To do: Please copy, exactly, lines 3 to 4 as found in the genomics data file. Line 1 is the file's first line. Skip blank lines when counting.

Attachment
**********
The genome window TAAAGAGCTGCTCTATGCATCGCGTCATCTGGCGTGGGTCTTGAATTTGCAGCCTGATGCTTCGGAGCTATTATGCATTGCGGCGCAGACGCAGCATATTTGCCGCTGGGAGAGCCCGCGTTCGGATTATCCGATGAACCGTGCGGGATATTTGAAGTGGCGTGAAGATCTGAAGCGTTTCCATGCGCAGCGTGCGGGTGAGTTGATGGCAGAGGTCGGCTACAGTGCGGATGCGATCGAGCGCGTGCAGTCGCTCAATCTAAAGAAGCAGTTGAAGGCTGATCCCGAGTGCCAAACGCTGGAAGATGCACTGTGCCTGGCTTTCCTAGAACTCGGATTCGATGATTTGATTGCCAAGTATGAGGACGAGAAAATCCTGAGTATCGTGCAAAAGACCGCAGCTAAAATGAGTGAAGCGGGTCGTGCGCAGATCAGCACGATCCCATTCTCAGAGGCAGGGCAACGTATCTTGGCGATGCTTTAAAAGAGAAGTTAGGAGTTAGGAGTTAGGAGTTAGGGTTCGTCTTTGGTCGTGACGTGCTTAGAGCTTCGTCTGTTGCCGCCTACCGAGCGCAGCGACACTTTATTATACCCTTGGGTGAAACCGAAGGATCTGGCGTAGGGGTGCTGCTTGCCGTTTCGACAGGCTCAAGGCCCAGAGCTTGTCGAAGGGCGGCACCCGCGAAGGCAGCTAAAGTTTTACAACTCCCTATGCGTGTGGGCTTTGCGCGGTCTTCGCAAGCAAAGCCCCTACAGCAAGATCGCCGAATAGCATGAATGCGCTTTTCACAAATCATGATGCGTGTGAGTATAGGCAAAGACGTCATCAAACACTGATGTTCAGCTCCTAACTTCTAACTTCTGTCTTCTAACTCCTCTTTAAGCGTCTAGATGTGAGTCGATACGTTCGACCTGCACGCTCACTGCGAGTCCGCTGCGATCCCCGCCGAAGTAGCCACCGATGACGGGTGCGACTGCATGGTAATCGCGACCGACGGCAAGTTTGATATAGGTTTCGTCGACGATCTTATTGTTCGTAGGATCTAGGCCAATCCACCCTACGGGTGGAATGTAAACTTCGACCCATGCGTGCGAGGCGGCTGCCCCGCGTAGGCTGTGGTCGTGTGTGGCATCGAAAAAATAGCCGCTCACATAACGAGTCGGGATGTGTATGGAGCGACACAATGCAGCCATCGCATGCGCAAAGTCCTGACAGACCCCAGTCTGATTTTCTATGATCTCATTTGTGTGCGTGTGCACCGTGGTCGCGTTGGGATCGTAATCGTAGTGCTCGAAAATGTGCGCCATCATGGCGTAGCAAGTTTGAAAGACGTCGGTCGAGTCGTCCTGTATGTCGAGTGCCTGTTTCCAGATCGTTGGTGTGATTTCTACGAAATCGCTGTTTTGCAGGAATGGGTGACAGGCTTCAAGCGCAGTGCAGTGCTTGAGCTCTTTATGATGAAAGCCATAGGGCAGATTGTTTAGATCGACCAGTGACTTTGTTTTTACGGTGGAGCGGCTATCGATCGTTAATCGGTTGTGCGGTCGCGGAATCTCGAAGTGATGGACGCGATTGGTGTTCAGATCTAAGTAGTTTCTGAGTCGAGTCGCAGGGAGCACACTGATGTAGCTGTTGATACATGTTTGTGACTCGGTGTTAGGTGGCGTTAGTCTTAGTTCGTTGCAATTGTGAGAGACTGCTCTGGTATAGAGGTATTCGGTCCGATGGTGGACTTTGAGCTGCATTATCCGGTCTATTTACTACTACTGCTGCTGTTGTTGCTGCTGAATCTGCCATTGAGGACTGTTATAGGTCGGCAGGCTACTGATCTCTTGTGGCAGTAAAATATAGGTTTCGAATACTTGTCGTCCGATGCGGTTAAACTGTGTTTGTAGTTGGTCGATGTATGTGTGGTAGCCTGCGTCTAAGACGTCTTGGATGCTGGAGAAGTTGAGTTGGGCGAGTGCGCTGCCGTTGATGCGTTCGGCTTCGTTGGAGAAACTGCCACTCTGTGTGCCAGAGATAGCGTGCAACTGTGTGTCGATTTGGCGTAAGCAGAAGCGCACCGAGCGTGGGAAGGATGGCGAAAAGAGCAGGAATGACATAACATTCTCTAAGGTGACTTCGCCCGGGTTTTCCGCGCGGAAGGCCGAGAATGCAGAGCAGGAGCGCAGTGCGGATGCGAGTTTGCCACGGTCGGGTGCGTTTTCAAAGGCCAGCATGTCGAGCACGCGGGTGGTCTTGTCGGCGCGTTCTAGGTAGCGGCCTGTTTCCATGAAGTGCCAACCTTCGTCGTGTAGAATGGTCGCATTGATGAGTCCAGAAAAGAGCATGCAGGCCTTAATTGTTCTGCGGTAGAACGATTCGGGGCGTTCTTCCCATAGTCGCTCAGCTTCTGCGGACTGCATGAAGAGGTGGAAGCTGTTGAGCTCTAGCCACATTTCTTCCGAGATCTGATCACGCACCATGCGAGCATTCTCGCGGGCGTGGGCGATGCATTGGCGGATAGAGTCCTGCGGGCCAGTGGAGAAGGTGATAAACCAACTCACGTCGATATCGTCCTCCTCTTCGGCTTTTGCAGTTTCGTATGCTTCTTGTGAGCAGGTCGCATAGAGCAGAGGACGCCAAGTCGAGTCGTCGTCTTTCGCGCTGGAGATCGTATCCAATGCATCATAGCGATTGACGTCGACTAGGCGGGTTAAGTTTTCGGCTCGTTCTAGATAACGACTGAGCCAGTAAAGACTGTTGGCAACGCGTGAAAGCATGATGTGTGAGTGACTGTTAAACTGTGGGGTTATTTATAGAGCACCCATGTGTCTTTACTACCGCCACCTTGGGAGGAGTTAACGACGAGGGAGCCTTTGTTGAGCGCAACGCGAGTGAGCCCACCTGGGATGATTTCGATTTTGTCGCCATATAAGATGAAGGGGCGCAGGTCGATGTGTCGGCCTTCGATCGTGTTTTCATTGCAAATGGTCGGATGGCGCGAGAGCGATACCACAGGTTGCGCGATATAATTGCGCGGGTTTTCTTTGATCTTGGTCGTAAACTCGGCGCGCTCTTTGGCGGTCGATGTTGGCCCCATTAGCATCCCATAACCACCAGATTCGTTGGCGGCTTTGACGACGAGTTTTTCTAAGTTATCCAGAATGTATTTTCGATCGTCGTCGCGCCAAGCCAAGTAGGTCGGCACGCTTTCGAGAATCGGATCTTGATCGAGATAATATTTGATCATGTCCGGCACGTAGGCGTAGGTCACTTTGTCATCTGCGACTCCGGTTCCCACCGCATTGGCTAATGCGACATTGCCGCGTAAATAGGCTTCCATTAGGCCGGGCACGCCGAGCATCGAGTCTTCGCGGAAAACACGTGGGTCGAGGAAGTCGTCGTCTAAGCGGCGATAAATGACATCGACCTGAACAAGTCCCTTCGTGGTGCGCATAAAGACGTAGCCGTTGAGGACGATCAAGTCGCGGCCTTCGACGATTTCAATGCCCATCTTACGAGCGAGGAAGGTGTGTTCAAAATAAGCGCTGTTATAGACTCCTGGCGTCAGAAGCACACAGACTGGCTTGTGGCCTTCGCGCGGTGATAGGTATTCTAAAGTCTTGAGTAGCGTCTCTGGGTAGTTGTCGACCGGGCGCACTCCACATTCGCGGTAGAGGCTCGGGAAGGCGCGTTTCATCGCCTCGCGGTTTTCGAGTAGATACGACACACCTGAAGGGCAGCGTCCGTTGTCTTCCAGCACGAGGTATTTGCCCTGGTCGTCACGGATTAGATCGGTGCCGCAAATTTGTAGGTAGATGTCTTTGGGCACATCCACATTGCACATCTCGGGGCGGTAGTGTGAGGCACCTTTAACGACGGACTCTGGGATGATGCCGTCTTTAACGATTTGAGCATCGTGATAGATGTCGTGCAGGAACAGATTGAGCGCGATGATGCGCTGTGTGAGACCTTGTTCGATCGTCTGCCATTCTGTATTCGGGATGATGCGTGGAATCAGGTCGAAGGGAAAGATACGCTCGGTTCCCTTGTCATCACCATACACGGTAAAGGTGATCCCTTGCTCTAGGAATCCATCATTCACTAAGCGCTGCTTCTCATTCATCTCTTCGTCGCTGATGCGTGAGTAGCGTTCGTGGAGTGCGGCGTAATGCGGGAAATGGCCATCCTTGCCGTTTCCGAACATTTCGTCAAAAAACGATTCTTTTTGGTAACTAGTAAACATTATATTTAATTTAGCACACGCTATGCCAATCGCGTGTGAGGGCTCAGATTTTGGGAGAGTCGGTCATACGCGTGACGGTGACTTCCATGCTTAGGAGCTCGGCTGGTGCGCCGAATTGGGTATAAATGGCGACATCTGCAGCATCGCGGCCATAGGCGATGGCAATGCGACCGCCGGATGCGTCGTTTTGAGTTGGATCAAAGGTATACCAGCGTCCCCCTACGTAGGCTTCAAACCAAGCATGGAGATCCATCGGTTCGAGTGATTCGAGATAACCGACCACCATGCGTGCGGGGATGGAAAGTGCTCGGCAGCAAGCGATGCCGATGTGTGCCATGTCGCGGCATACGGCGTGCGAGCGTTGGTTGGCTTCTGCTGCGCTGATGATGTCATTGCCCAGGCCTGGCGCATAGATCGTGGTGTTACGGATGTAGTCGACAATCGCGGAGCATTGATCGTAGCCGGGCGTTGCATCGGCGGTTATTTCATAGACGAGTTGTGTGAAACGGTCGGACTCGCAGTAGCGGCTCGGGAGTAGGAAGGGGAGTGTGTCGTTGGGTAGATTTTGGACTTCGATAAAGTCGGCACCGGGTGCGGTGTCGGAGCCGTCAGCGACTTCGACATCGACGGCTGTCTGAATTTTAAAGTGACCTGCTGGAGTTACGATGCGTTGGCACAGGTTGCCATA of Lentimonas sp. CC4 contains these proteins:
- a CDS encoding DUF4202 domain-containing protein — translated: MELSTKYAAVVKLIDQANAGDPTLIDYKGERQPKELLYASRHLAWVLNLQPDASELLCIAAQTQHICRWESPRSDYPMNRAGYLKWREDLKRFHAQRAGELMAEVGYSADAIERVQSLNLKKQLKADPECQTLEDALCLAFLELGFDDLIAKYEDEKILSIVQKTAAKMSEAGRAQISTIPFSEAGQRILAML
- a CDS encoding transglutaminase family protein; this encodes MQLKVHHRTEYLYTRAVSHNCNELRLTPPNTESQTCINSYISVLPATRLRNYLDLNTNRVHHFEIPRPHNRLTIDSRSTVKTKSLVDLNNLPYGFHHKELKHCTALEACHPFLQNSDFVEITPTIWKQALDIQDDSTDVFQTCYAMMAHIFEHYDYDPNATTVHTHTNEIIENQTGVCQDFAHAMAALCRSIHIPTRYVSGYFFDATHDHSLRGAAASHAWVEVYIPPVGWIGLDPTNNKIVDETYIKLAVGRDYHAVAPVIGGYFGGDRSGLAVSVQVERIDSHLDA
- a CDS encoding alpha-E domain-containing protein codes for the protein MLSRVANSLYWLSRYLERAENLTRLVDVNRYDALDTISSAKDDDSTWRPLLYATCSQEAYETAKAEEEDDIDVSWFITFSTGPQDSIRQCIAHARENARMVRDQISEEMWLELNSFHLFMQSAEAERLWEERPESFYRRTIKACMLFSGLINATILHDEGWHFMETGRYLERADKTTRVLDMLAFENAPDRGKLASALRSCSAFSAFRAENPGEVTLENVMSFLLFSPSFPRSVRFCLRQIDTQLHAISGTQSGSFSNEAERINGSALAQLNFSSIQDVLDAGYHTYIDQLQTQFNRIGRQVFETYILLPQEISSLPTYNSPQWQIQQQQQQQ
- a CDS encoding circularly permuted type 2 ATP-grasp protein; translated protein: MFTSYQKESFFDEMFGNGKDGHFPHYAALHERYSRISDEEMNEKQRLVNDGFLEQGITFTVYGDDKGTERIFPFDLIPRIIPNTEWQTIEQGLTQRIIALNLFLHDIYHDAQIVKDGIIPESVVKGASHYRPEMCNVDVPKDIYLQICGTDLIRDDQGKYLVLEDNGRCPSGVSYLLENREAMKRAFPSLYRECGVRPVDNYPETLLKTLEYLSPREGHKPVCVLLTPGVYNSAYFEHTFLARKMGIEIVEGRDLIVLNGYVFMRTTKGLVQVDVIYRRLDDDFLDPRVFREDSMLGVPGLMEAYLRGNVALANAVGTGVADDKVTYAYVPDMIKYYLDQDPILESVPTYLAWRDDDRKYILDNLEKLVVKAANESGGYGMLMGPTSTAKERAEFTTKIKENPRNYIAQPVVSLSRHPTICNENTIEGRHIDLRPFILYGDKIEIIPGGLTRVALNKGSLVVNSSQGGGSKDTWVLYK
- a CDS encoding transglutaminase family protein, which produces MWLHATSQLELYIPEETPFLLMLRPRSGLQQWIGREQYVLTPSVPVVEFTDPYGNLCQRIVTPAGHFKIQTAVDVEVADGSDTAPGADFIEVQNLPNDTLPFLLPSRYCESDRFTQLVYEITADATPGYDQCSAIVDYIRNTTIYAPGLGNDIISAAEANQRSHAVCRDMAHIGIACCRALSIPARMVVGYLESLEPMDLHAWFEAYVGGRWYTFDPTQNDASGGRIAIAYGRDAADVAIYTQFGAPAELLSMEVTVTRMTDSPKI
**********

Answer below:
- a CDS encoding transglutaminase family protein; this encodes MQLKVHHRTEYLYTRAVSHNCNELRLTPPNTESQTCINSYISVLPATRLRNYLDLNTNRVHHFEIPRPHNRLTIDSRSTVKTKSLVDLNNLPYGFHHKELKHCTALEACHPFLQNSDFVEITPTIWKQALDIQDDSTDVFQTCYAMMAHIFEHYDYDPNATTVHTHTNEIIENQTGVCQDFAHAMAALCRSIHIPTRYVSGYFFDATHDHSLRGAAASHAWVEVYIPPVGWIGLDPTNNKIVDETYIKLAVGRDYHAVAPVIGGYFGGDRSGLAVSVQVERIDSHLDA
- a CDS encoding alpha-E domain-containing protein codes for the protein MLSRVANSLYWLSRYLERAENLTRLVDVNRYDALDTISSAKDDDSTWRPLLYATCSQEAYETAKAEEEDDIDVSWFITFSTGPQDSIRQCIAHARENARMVRDQISEEMWLELNSFHLFMQSAEAERLWEERPESFYRRTIKACMLFSGLINATILHDEGWHFMETGRYLERADKTTRVLDMLAFENAPDRGKLASALRSCSAFSAFRAENPGEVTLENVMSFLLFSPSFPRSVRFCLRQIDTQLHAISGTQSGSFSNEAERINGSALAQLNFSSIQDVLDAGYHTYIDQLQTQFNRIGRQVFETYILLPQEISSLPTYNSPQWQIQQQQQQQ